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SRAM, DRAM, Flash, EPROM - all of the memory cells contain one bit of data each. Is there any memory cell that can store more than one bit, e.g. 2 bits/4bits?

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closed as too broad by Oleg Mazurov, Leon Heller, Finbarr, Warren Hill, Voltage Spike Sep 26 at 15:21

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    \$\begingroup\$ I don't know why you couldn't use google to find this. It sure came up very easy for me as the first link. Read it through. \$\endgroup\$ – jonk Sep 13 at 20:02
  • \$\begingroup\$ Short answer, yes \$\endgroup\$ – Voltage Spike Sep 26 at 15:21
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Yes. When you get down to the level of a memory cell, the circuitry is pretty analog. So you can store multiple voltage levels in the cell, and interpret those multiple levels as encoding more than one bit.

There are parts in production that use this.

Google "multi-level memory".

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    \$\begingroup\$ I don't think this is true, in general, and is at best misleading. SRAM memory cells use positive feedback so they can reliably store 1 bit. DRAM cells deal with significant charge leakage and have to be refreshed often just to hold one 1 bit per cell. Mask programmed ROM is inherently one bit per cell. Only Flash memory offers a practical way to store multiple bits per cell. \$\endgroup\$ – Elliot Alderson Sep 13 at 22:35
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    \$\begingroup\$ @ElliotAlderson consider that most of the memory cells that exist in the world are multi-level flash cells. \$\endgroup\$ – Chris Stratton Sep 13 at 23:49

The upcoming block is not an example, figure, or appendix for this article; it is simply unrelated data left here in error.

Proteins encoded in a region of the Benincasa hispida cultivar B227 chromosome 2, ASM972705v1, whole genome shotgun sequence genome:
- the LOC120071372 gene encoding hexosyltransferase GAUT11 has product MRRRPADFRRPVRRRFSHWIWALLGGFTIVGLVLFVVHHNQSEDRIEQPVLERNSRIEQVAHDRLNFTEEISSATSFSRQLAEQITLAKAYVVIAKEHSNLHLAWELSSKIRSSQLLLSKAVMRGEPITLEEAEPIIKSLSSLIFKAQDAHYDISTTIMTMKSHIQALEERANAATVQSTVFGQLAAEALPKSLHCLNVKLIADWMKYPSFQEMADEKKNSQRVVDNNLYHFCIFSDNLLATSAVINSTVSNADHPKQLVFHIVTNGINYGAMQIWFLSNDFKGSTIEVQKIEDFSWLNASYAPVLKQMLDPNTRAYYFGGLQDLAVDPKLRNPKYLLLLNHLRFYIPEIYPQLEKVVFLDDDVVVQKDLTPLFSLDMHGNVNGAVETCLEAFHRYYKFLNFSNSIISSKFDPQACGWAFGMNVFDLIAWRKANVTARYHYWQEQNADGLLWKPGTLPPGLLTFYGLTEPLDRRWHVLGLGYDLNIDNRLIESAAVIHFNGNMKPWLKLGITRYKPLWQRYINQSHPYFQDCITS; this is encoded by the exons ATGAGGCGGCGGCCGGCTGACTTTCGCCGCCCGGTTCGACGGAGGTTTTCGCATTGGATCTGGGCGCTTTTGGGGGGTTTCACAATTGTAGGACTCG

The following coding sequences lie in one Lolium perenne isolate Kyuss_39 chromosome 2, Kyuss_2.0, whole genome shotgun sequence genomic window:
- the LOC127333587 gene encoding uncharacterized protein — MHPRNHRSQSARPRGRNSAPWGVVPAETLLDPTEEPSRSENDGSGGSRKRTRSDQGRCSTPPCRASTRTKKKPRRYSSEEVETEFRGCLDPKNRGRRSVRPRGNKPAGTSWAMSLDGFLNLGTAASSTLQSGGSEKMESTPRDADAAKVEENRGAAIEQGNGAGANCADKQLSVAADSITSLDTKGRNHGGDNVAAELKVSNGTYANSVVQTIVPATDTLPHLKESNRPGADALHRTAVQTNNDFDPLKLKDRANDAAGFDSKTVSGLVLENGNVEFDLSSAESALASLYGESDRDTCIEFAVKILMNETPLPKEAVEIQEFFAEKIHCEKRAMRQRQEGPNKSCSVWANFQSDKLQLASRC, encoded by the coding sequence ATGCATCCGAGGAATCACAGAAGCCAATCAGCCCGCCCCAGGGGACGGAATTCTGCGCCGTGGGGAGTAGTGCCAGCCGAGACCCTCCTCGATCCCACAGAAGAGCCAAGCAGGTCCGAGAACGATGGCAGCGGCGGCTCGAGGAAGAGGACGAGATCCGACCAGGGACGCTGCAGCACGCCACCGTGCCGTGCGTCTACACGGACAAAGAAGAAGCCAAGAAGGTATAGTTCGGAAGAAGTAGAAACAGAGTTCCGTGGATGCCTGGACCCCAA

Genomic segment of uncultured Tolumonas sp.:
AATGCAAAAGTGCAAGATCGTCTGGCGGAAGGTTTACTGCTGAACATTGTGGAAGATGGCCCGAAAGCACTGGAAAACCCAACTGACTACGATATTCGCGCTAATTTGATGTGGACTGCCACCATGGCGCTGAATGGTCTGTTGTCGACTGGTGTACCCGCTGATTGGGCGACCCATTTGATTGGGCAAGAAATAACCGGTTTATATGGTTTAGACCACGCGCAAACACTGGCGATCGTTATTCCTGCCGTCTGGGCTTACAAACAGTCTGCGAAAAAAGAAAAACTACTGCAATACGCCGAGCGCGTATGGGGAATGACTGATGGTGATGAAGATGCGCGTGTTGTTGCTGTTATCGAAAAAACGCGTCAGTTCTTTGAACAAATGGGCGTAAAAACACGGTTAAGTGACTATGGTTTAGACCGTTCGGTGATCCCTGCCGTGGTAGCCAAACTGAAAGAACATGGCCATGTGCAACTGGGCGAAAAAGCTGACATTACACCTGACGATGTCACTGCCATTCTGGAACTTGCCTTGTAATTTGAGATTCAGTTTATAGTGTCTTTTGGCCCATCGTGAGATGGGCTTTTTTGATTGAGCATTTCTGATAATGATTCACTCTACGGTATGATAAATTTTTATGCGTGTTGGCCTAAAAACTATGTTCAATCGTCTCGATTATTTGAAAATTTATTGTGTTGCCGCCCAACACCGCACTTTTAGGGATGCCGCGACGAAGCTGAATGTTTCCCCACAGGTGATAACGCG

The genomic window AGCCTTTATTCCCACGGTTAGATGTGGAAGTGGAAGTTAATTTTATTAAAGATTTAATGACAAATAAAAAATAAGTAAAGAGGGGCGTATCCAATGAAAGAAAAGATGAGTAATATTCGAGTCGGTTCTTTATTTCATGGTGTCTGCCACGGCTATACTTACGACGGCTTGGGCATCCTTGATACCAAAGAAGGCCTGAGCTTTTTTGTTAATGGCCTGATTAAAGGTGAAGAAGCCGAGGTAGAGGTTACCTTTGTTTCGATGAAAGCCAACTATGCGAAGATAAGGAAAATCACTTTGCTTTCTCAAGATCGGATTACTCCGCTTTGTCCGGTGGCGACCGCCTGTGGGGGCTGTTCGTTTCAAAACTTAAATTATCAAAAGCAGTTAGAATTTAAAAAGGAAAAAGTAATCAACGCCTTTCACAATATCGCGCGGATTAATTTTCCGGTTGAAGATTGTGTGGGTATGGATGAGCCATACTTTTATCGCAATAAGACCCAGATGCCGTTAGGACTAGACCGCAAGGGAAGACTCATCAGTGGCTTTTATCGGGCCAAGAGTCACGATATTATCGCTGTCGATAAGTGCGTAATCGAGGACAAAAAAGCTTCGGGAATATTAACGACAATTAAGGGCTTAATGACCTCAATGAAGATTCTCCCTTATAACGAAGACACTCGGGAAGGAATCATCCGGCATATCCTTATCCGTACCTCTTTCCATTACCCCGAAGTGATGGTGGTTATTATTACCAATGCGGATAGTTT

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    \$\begingroup\$ @ChrisStratton Perhaps, but most of the types of memory cells are not multi-level cells, and this answer says that "a memory cell", without qualification, can store multiple levels. That is simply not true. \$\endgroup\$ – Elliot Alderson Sep 14 at 13:05
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Actually you’ll have a really hard time to find a NAND flash device that does not store more than one bit per cell nowadays. This is one of the reasons the price of memory cards and SSDs (in terms of $/GB) has dropped so dramatically over the years.

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  • \$\begingroup\$ And if you want one that only stores one, you pay for it. So much that there's an intermediate solution where they put multiple copies of the same bit in the multi-bit cell! \$\endgroup\$ – Chris Stratton Sep 13 at 22:10
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Of the semiconductor memories on the market, only some Flash EPROM technologies store more than 1 data bit per memory cell.

As an example, the Cypress Mirrorbit technology stores two data bit in a single Flash memory element, utilising four stored voltages to do so. You'll find details of those parts on the internet.

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